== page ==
As many Americans grapple with a steep drop in food benefits, some states are trying to help.
- New Jersey is leading the way in helping low-income families handle the end of emergency benefits.
- Massachusetts and D.C. are looking to pass legislation to supplement SNAP payments.
- If you’re having trouble putting food on the table, find out what food pantries are operating nearby.
This month marked the end of emergency food benefits nationwide. The allotments had meant extra cash for Supplemental Nutrition Assistance Program (SNAP) recipients each month. They were a temporary pandemic-related measure designed to help low-income families keep food on the table. And it worked.
Those additional payments made a big difference to millions of families’ bank account balances. For example, an Urban Institute study showed that emergency allotments kept 4.2 million people out of poverty in the fourth quarter of 2021. Unfortunately, ending those extra SNAP benefits will be painful, particularly as some households will see a sudden drop in income.
The Center on Budget and Policy Priorities (CBPP) estimates that some households will see their monthly benefits drop by as much as $250. It says the average person will receive about $90 less each month now that the emergency allotments have finished.
As a result, some states are looking for ways to continue to pay people higher food benefits. Here’s how five states are hoping to ease the pressure on people’s bank accounts.
1. New Jersey
New Jersey has already taken steps to boost SNAP benefits in the state by increasing the minimum benefit per household to $95. This is a lot more than the national minimum of $23, and is almost double the minimum payment of $50 the state set last year. The new minimum applied to SNAP benefits starting from March 1.
“By implementing a minimum monthly SNAP benefit of $95 for all beneficiaries, New Jersey is leading the nation in ensuring families have the support they need to keep putting food on the table,” said New Jersey Governor Phil Murphy.
Maryland passed legislation last October to increase the minimum SNAP payment to $40 per month in households with anyone over the age of 62.
In January, Massachusetts Governor Maura Healey filed a supplemental budget that included $130 million in funds to avoid a big immediate drop in SNAP payments after the end of the emergency aid. The idea is to create an “offramp” for families by providing three months’ worth of extra payments. If approved, households would receive an additional payment of 40% of the previous extra allotment benefit.
4. West Virginia
According to The Hill, West Virginia lawmakers have introduced at least five SNAP-related bills since the start of the year. These include a proposal to increase SNAP benefits for pregnant people and families with children by at least as much as the emergency allotments paid. It is early days for the bill as it was filed in the House in mid February.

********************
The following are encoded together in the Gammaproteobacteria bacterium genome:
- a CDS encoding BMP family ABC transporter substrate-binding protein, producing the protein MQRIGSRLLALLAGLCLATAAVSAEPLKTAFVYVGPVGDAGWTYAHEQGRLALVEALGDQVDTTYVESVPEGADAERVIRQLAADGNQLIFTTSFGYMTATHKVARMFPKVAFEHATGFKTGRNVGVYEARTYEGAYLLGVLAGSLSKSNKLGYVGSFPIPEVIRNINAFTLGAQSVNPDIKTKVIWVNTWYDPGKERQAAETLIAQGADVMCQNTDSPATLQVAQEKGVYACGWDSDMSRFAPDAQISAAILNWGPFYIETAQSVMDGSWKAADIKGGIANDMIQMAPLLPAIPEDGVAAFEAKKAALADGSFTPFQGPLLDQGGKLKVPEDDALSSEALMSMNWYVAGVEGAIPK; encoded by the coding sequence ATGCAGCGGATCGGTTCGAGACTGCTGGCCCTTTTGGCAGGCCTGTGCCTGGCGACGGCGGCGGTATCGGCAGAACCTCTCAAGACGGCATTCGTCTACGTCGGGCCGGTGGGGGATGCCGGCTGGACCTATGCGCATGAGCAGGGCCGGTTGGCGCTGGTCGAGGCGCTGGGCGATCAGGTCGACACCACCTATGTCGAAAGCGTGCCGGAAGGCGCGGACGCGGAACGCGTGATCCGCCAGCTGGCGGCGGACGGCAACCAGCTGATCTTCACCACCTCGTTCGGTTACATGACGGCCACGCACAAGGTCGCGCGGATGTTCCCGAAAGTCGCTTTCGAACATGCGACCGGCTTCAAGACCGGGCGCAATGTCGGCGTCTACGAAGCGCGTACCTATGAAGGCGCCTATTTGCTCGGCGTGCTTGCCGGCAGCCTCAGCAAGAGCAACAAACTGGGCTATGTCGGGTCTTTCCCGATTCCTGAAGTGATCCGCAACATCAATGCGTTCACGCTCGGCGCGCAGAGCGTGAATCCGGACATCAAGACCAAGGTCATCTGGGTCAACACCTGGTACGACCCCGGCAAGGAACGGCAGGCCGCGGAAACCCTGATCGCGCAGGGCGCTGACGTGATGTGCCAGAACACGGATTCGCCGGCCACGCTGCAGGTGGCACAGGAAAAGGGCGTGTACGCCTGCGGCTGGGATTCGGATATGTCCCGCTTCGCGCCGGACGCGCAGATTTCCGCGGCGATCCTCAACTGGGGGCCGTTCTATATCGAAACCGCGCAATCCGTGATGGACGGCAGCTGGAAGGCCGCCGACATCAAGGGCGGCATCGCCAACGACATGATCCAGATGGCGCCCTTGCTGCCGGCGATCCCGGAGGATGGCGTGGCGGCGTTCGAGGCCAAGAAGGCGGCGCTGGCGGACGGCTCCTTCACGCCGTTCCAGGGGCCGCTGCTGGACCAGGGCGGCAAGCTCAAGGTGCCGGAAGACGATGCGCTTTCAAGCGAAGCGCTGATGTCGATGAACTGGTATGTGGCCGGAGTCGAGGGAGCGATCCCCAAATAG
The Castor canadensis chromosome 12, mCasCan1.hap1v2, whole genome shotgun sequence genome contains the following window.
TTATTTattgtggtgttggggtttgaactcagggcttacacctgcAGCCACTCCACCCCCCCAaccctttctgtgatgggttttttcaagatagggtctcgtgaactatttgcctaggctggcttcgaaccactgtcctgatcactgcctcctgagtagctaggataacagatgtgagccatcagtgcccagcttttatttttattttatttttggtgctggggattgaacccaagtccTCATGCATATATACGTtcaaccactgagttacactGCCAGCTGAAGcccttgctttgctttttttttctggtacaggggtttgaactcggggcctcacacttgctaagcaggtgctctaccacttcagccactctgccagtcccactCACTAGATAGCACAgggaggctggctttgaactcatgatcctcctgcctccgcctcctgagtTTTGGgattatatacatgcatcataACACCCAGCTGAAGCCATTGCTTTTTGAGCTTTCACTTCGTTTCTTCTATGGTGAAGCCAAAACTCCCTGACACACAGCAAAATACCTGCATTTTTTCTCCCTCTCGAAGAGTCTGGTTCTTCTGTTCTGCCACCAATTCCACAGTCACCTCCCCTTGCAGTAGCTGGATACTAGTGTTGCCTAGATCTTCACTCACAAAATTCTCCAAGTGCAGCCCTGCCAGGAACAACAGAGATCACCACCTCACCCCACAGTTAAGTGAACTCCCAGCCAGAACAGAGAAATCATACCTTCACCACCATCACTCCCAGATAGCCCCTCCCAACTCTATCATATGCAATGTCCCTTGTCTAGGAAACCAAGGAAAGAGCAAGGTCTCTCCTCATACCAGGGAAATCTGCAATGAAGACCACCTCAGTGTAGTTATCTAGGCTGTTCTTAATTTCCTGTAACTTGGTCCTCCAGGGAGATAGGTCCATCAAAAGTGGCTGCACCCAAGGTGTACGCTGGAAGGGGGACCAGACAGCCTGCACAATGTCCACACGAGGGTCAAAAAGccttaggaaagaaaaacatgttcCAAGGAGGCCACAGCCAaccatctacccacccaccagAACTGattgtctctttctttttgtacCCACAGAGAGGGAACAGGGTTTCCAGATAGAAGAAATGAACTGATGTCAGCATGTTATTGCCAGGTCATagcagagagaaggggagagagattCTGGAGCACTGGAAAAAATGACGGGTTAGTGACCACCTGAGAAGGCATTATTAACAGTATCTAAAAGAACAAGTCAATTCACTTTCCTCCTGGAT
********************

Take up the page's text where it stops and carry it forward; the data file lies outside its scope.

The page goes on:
5. District of Columbia
Lawmakers have been pushing the Give SNAP A Raise Amendment Act through the pipeline since 2021. It aims to supplement federal SNAP payments with a locally funded boost of 10% of the household’s maximum monthly benefit. It was passed by Congress a few weeks ago and now needs to be approved by the mayor and incorporated into the budget.
Stretch your SNAP benefits
News of budget proposals that may or may not pass in just a few states doesn’t do a lot to help families who are struggling to put food on the table today. However, the fact that some lawmakers are looking for ways to pay more in food benefits is better than nothing.
If you are finding it hard to afford food now that the emergency benefits have ended, call 211 to find out where your nearest food pantry is and what other help is available. Food pantries and soup kitchens may ask for ID and proof of address, but — unlike SNAP — there are no income restrictions for who they help.
It’s also worth seeing if you qualify for any additional food assistance. For example, the Women, Infants, and Children (WIC) program gives extra food benefits to women who are pregnant or breastfeeding, and to infants and children under 5 years old. In a similar vein, the Commodity Supplemental Food Program (CSFP) offers help to seniors.
The end of the emergency payments comes at a difficult time as many households are still grappling both with sky-high living costs and the potential the U.S. might enter a recession. If your family is having trouble making ends meet following the drop in benefits, you are not alone. Don’t be afraid to look for outside assistance, whether it’s from local authorities or charitable organizations.
Alert: highest cash back card we’ve seen now has 0% intro APR until 2024
If you’re using the wrong credit or debit card, it could be costing you serious money. Our experts love this top pick, which features a 0% intro APR until 2024, an insane cash back rate of up to 5%, and all somehow for no annual fee.
In fact, this card is so good that our experts even use it personally. Click here to read our full review for free and apply in just 2 minutes.